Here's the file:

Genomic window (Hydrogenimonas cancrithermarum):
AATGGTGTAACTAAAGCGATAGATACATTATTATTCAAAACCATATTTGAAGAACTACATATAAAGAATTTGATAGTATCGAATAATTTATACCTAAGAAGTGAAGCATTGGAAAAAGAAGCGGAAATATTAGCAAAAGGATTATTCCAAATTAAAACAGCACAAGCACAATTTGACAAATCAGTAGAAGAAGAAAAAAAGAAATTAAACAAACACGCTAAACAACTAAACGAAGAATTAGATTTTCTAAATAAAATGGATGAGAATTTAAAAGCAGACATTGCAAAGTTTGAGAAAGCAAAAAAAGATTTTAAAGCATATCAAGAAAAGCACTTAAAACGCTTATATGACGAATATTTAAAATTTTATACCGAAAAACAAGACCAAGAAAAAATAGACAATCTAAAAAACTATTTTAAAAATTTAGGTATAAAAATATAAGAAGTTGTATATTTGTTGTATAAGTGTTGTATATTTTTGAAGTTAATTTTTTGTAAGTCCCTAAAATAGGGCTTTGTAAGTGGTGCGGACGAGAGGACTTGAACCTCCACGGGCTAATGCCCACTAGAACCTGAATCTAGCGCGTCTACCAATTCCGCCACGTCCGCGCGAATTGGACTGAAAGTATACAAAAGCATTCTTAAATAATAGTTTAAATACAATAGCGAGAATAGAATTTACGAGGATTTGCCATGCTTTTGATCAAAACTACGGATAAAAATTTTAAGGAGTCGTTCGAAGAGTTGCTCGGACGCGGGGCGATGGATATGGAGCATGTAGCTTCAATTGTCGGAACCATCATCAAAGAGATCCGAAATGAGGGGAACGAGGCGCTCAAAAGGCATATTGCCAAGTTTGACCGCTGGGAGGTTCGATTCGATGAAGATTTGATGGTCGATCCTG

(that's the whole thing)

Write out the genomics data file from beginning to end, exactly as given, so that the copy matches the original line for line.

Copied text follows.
Genomic window (Hydrogenimonas cancrithermarum):
AATGGTGTAACTAAAGCGATAGATACATTATTATTCAAAACCATATTTGAAGAACTACATATAAAGAATTTGATAGTATCGAATAATTTATACCTAAGAAGTGAAGCATTGGAAAAAGAAGCGGAAATATTAGCAAAAGGATTATTCCAAATTAAAACAGCACAAGCACAATTTGACAAATCAGTAGAAGAAGAAAAAAAGAAATTAAACAAACACGCTAAACAACTAAACGAAGAATTAGATTTTCTAAATAAAATGGATGAGAATTTAAAAGCAGACATTGCAAAGTTTGAGAAAGCAAAAAAAGATTTTAAAGCATATCAAGAAAAGCACTTAAAACGCTTATATGACGAATATTTAAAATTTTATACCGAAAAACAAGACCAAGAAAAAATAGACAATCTAAAAAACTATTTTAAAAATTTAGGTATAAAAATATAAGAAGTTGTATATTTGTTGTATAAGTGTTGTATATTTTTGAAGTTAATTTTTTGTAAGTCCCTAAAATAGGGCTTTGTAAGTGGTGCGGACGAGAGGACTTGAACCTCCACGGGCTAATGCCCACTAGAACCTGAATCTAGCGCGTCTACCAATTCCGCCACGTCCGCGCGAATTGGACTGAAAGTATACAAAAGCATTCTTAAATAATAGTTTAAATACAATAGCGAGAATAGAATTTACGAGGATTTGCCATGCTTTTGATCAAAACTACGGATAAAAATTTTAAGGAGTCGTTCGAAGAGTTGCTCGGACGCGGGGCGATGGATATGGAGCATGTAGCTTCAATTGTCGGAACCATCATCAAAGAGATCCGAAATGAGGGGAACGAGGCGCTCAAAAGGCATATTGCCAAGTTTGACCGCTGGGAGGTTCGATTCGATGAAGATTTGATGGTCGATCCTG